JUBA - A South Sudanese anti-corruption activist said he had been kidnapped and beaten for two days by unknown assailants angry at his campaign to expose officials suspected of stealing $4 billion of government funds.
Deng Athuai Mawiir, chairman of the South Sudan Civil Society Alliance, said he had been abducted outside his hotel in the capital Juba on July 4. His ordeal underscores the challenges facing South Sudan, which became the world's youngest nation when it seceded from Sudan last year after two decades of civil war.
Widespread corruption, rising food prices, dwindling government funds and fraught relations with Sudan plague the nation, and overshadowed celebrations marking its first birthday on July 9.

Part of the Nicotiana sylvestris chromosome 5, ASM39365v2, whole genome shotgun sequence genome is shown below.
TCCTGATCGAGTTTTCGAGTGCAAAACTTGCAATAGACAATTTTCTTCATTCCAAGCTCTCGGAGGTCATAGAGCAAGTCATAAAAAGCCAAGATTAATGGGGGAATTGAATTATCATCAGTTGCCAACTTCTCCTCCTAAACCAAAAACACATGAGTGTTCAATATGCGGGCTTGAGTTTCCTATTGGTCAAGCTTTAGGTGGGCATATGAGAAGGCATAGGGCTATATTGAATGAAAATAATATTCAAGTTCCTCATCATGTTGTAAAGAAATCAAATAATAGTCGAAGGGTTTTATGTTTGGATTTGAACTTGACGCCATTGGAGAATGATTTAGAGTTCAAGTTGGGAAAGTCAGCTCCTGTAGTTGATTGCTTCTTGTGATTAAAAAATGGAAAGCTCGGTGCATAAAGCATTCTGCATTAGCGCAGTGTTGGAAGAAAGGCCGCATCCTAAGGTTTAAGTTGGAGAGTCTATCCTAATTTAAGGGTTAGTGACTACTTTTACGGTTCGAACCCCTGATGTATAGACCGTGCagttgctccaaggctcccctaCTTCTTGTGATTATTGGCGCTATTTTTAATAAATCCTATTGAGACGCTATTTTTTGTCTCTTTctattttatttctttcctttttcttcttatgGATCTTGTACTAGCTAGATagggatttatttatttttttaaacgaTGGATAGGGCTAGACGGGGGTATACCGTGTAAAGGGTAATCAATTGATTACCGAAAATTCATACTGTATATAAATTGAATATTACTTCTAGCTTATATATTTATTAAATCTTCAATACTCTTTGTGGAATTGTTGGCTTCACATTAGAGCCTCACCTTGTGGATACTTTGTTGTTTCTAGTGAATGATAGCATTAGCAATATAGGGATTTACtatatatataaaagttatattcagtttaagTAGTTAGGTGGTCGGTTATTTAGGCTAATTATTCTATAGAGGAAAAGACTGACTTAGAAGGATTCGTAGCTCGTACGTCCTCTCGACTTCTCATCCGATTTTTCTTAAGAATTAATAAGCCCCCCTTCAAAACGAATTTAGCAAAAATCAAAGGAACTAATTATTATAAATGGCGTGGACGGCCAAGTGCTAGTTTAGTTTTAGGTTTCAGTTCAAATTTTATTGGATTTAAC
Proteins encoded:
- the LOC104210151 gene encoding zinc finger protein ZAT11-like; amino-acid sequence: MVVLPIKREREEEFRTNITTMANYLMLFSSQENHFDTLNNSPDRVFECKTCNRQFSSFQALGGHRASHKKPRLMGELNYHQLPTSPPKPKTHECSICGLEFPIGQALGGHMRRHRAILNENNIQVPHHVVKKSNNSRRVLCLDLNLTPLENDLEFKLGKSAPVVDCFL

Mawiir told Reuters that the assailants had gagged him, put a bag over his head and taken him to an unknown location. They tied him to a chair and questioned him without giving him food or water, he said.
Mawiir, whose umbrella organisation includes local human rights groups, said his captors wanted to know who was sponsoring his campaign to publish a list of 75 officials suspected of stealing $4 billion of government funds.
"They slapped me and kicked me and said, 'After this you will talk'," Mawiir said, pointing to his face and stomach, where he said he had been struck.
In the days after his abduction, members of his group said they began to receive phone calls and text messages saying they might be killed if they continued to speak out against graft.
Activists say corruption has drained state resources and hindered badly-needed development in the war-battered country.